The first line must contain w — the number of winning moves.
The second line must contain w distinct numbers m_{i} — the numbers of the stacks on which your chip should be put to win. Stacks are numbered starting from 1 in the order that their visible colors are given in the input file. You can output their numbers in any order on this line.
Remember, that your move should be winning regardless of the moves of all other players.
Author:  NEERC 2011  Time limit:  3 sec  
Input file:  gcd.in  Memory limit:  512 Mb  
Output file:  gcd.out 
Paul had a birthday yesterday, and they were playing a guessing game there with Andrew: Andrew was trying to guess Paul’s age. Andrew knew that Paul’s age is an integer between 1 and n, inclusive. Andrew can guess any number x between 1 and n, and Paul will tell him what is the greatest common divisor of x and his age.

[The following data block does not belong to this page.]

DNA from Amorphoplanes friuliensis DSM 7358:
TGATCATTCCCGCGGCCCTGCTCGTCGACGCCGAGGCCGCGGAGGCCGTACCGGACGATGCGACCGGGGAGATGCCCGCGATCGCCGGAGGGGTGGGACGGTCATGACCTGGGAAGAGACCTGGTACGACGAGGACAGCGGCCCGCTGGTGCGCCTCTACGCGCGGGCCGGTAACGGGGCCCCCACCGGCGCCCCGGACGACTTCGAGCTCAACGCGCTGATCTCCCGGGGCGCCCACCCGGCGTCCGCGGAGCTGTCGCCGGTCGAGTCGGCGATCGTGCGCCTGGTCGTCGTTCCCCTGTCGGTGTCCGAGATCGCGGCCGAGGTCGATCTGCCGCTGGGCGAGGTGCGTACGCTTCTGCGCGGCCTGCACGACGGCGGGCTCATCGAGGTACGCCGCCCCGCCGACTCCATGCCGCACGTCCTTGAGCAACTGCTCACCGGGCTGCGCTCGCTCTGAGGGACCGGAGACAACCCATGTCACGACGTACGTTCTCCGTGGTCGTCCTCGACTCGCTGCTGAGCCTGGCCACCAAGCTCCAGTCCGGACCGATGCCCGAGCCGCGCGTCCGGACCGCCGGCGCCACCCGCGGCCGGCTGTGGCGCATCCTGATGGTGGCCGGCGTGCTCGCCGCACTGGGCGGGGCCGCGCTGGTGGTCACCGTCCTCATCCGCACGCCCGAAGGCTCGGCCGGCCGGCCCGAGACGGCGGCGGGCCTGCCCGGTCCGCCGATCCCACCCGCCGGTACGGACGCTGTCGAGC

Here’s a possible course of the game for n = 6. Andrew starts with guessing 3, and Paul replies that the greatest common divisor of 3 and his age is 1. That means that Paul’s age can’t be 3 or 6, but can still be 1, 2, 4 or 5. Andrew continues with guessing 2, and Paul replies 2. That means that Paul’s age can’t be 1 or 5, and the only two remaining choices are 2 and 4. Finally, Andrew guesses 4, and Paul replies 2. That means that Paul’s age is 2, and the game is over.
Andrew needed three guesses in the above example, but it’s possible to always determine Paul’s age in at most two guesses for n = 6. The optimal strategy for Andrew is: at the first step, guess 6. If Paul says 1, then its 1 or 5 and he can check which one by guessing 5. If Paul says 2, then its 2 or 4, and he can check by guesing 4 as we’ve seen above. If Paul says 3, then we already know the answer is 3. Finally, if Paul says 6, the answer is 6.
What is the number of guesses required in the worst case if Andrew guesses optimally for the given n?
The input file contains one integer n, 2 ≤ n ≤ 10 000.
Output one integer — the number of guesses Andrew will need to make in the worst case.
No.  Input file (gcd.in ) 
Output file (gcd.out ) 

1